- The Washington Times - Monday, December 29, 2003

Steve Spurrier has become one of the zombies in “Night of the Living Dead,” going through this half-state of existence as he stumbles toward those who have barricaded themselves inside the farmhouse.

His pupils are not contracting. There is no hint of wholeness in his beaten form. His slow, halting manner is disconcerting.

His words are robotic, as if retrieved from a microchip embedded in his brain.

He might as well be saying, “You’ve got mail.”

His upper torso might as well come with a string attached to it. Pull the string to see which abject phrase of failure comes from this sad, sallow, sapless figure teetering before Washington.

Spurrier has fallen into the abyss and can’t get out.

His confidence has died and gone to the purgatory of 12-20.

He is so yesteryear now, so 2003, way out of his element.

He could not lead his players to the front row of a burlesque show.

He would shrug his shoulders and say, “We have to do a better job of teaching our players the principles of the G-string.”

This is assuming the players could hear his message above the cacophony of their cell phones.

Spurrier has come to live by the glum look, the slumped shoulders, the sunken chest. He has come to be the 98-pound weakling at the beach, an object both pitied and mocked. His is the incredible shrinking presence. It hurts to look in his direction. There should be a mercy rule.

If Washington could put a title to his tenure, it would be: “Searching for Steve Spurrier.”

He is the play-calling wonk who has descended into the netherworld of trap doors, secret passages and fire-breathing creatures.

Spurrier has completed the second season of a five-season affliction, the terms still negotiable if the Ball Coach ever recovers from his massive dose of Prozac and comes to his SEC senses. This experiment is a bust. There is nowhere to go with it.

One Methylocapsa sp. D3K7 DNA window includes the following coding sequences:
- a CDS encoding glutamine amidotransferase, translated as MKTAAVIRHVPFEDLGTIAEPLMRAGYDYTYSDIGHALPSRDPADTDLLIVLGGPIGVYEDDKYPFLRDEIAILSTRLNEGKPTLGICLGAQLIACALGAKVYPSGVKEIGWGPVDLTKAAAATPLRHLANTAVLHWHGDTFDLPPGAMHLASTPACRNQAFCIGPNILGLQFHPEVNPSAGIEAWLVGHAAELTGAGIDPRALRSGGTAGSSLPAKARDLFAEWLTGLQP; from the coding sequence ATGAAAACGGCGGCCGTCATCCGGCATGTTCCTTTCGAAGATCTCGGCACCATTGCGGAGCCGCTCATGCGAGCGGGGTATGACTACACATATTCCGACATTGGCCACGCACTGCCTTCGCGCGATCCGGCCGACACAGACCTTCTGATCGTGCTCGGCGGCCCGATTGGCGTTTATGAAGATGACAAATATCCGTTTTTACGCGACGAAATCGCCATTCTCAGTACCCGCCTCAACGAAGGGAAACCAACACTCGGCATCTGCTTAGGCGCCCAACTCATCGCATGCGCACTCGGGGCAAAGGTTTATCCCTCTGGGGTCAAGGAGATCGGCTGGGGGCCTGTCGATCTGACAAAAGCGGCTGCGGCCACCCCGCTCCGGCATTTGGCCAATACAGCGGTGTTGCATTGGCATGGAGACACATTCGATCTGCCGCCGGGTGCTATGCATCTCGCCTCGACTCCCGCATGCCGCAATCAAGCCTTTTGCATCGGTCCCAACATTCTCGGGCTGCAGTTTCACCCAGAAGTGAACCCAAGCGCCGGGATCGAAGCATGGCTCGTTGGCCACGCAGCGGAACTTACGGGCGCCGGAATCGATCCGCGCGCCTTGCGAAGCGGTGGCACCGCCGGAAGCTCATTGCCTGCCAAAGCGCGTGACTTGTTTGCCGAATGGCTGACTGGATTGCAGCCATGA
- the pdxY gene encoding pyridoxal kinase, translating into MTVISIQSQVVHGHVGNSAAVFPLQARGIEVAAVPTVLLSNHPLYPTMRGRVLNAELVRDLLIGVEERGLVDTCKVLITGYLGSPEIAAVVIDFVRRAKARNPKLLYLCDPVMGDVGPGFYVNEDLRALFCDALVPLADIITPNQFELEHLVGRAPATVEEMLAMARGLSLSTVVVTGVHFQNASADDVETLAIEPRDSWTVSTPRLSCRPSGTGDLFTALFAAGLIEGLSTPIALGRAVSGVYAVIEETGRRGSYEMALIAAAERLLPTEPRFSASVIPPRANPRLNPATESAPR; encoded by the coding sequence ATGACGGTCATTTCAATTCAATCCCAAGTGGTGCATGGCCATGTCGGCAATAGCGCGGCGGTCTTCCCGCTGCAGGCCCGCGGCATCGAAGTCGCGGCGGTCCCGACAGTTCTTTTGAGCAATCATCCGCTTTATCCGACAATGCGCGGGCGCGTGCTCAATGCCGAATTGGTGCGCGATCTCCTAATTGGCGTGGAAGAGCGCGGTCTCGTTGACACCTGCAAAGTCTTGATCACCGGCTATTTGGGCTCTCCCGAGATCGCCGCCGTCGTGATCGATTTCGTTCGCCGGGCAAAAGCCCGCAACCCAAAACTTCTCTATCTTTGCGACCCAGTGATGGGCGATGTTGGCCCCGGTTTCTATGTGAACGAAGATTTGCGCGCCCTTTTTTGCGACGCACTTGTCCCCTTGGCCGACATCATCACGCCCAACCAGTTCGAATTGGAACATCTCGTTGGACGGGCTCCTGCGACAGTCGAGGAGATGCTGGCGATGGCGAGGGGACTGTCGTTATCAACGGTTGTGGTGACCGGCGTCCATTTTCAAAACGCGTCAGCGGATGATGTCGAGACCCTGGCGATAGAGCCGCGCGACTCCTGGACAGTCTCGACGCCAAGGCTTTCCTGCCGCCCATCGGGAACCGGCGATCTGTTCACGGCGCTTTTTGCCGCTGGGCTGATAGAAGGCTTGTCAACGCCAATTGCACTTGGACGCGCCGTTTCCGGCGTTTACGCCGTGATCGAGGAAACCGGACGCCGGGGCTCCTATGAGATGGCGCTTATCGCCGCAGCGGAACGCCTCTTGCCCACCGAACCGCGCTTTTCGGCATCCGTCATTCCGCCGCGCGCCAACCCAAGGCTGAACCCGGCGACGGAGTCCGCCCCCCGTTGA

Spurrier is thinking it over this week, the quality of the process uncertain. He has not scored high on the NFL’s tests of cognitive ability since Osaka, Japan.

His players have checked out with contempt in their words, as if the opinions of players with a 5-11 record and a cell phone growing out of their ears can be valued.

Spurrier has never been in the position of being a total, utter lemon. The development has overtaken his being. He is showing signs of post-traumatic stress disorder. He could use a good couch, a qualified therapist and a soft pillow in which to bury his head and sob.

If he could bare his soul to the masses, the first word out of his mouth would be, “Help.”

His form of motivation appears to be sympathy. He tugs on his cap. He scrunches up his face in pain and sorrow. If you look real hard, you can see the faint outline of a tear rolling down his cheek.

At his best, as it has come to be, he has the droopy countenance of a sleepy-headed bloodhound bound to a porch on a lazy summer day. He looks miserable, as if some mysterious force has overtaken his body and left only pieces of his former self.

In his dark world, the sun no longer rises the next day. He functions amid a perpetual solar eclipse, in blackness, forever pawing the walls in search of a light switch.

He is up against a decision to stay or go, with no compelling reason to stay unless he has become addicted to torment.

The team is up for its usual flurry of stop-the-presses personnel changes, spin-doctoring proclamations and breathtaking marketing plans, as orchestrated by a shrewd businessman but lousy football owner.

Spurrier can come along for the $5 million ride again, if he figures the money is worth the assault on his well-being.

Otherwise, the fundamental nature of the franchise is not apt to change. The team goes down like cotton candy. It is sweet but empty.

Given the parity-minded dictates of the NFL, the Redskins are liable to fall into a 10-6 season one of these years. The difference between a 10-6 team and 6-10 team is slight, after all.

A 10-6 season is not likely to occur with Spurrier on the sidelines, however. He has lost the team, if he ever had it. Worse, he has lost himself.

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